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Project Highlights 2006 - Record Antarctic Season 2005-2006

Antarctic Program Support 2005-2006

  • Principal Investigator (PI): Various
  • UNAVCO Engineer: Seth White, Bjorn Johns, Thomas Nylen
  • Dates: October 2005 - February 2006
  • Location: Antarctica

A record Antarctic season was just completed, with 80 geodetic GPS receivers provided in support of 25 individual PI-based science project campaigns, with six left for long term data collection. Three new continuous stations were installed, and four were upgraded. Supported investigations include deformation studies of the world's largest icebergs (Doug MacAyeal), uplift and faulting of the Transantarctic Mountains (Terry Wilson), tidal effects on ice stream dynamics (Sridhar Anandakrishnan), and rift developments on the Amery Ice Shelf (Helen Fricker). Highlights from the season:

1. Three GPS sites in the Transantarctic Mountain deformation Network (TAMDEF) were upgraded for year-round operation with telemetry and daily data retrieval by the UNAVCO archive (Fig. 1). This effort included power system upgrades, the installation of a radio repeater on Mt. Erebus, and Iridium satellite data retrieval from the most remote site at Fishtail Point.

2. The installation of a GPS testbed site at McMurdo Station for the purpose of field testing components before deployment to more remote location, and for testing higher risk new products and configurations in the Antarctic environment without jeopardizing science data.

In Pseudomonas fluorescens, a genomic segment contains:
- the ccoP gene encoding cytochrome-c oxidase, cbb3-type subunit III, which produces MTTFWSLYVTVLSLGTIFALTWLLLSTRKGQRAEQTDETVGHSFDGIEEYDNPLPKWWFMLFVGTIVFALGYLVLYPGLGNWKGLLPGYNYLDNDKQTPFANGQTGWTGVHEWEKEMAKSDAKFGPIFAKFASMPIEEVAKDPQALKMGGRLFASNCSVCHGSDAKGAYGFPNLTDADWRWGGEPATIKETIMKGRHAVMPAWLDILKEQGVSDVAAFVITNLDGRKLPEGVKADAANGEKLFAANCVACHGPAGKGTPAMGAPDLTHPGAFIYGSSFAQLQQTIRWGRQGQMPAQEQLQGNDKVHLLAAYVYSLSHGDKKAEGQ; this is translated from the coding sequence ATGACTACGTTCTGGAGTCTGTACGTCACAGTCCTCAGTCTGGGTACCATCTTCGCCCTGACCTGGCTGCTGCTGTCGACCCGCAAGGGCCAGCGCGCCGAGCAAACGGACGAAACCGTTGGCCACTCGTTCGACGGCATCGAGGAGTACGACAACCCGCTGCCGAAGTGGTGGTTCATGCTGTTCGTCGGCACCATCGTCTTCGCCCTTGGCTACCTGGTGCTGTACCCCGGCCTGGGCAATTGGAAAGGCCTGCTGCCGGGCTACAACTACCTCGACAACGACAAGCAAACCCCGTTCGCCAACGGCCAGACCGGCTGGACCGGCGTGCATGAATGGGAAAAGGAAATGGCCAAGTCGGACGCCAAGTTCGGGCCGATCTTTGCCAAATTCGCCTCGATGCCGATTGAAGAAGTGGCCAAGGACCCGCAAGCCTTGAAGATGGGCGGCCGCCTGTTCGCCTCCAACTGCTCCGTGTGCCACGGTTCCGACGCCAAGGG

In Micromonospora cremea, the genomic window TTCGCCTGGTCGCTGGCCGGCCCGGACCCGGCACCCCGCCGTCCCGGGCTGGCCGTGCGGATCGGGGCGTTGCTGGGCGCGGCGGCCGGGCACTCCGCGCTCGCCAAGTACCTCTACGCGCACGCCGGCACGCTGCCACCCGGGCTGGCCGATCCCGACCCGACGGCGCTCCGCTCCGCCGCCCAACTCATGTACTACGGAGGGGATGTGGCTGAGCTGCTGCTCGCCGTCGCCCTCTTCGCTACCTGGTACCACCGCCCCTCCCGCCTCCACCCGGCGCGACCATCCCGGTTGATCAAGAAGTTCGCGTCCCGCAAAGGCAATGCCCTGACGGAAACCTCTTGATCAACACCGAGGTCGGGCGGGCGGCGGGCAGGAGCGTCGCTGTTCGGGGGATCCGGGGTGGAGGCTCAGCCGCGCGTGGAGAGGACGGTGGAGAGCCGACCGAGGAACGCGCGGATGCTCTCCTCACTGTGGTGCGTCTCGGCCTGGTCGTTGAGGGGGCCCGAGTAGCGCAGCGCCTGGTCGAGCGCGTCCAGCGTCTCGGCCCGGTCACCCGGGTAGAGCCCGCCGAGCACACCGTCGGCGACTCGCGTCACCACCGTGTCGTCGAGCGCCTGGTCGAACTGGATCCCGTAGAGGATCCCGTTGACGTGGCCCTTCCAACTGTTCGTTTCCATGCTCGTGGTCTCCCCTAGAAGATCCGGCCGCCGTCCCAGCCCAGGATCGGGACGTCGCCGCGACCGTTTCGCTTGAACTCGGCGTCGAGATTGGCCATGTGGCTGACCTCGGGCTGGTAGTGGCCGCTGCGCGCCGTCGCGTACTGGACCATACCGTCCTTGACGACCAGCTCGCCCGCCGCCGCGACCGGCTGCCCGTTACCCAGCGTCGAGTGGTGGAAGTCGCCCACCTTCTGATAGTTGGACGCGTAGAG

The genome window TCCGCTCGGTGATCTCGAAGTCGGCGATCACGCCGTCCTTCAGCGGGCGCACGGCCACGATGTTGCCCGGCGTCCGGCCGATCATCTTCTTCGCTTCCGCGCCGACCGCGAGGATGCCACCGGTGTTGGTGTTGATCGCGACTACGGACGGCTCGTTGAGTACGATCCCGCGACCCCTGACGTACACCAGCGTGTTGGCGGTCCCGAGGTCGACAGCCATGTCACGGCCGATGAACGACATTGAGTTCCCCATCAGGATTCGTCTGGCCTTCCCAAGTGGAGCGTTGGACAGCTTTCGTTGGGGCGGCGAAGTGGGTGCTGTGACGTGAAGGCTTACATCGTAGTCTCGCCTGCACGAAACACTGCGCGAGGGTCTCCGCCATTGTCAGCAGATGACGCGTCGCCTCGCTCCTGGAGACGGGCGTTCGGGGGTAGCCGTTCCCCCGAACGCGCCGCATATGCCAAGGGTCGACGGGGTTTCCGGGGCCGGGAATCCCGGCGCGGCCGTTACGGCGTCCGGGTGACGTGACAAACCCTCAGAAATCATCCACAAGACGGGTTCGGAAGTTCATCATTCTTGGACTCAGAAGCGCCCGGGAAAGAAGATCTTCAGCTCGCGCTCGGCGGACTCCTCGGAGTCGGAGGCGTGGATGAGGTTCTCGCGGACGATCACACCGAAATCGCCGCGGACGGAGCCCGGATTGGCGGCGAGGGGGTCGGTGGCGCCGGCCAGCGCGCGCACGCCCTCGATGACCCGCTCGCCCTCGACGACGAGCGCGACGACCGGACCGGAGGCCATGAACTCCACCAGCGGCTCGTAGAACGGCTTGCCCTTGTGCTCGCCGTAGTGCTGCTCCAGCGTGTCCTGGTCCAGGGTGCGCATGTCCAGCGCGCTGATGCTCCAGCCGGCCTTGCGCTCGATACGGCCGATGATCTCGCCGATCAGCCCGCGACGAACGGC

3. The installation of a new monument and receiver at the South Pole, site AMU2. GPS site AMUN at the Amundsen Scott South Pole Station was decommissioned this year as operations were moved to the new South Pole Station, and a hew receiver and monument were established as the first science instrumentation in the station science laboratory. A tie was made with the old station AMUN, and the true geographic pole was resurveyed and positioned due to ice motion (Fig. 2). Operation of this site is provided jointly by UNAVCO and the USGS (Larry Hothem).

4. Installation of a UNAVCO operated base station at the West Antarctic Ice Sheet (WAIS) Divide drilling project site to support glaciology research during the lifespan of the camp (Fig. 3).

5. Installation of a community GPS base station at McMurdo Station. A new Trimble NetRS receiver was added to the NASA GGN site MCM4 for local access and use. This provides local users the ability to configure the receiver for applications such as high rate data collection without interfering with GGN operations.

Figure 1 - Seth White adding solar panels and communications link to site ROB4 at Cape Roberts. Operation of this site is a joint effort between the Ohio State University, the USGS, UNAVCO, and Land Information New Zealand (LINZ).

Figure 2 - Bjorn Johns (UNAVCO) and Larry Hothem (USGS) using GPS to reposition the geographic South Pole marker while enduring the -50C temperature.

Figure 3 - GPS base station at the WAIS Divide camp. The antenna is mounted high due to ~1m per yearl snow accumulation at the site, and a wireless connection allows the receiver to be controlled and downloaded from inside the camp buildings which are moved annually.


Last modified: 2020-01-28  22:54:13  America/Denver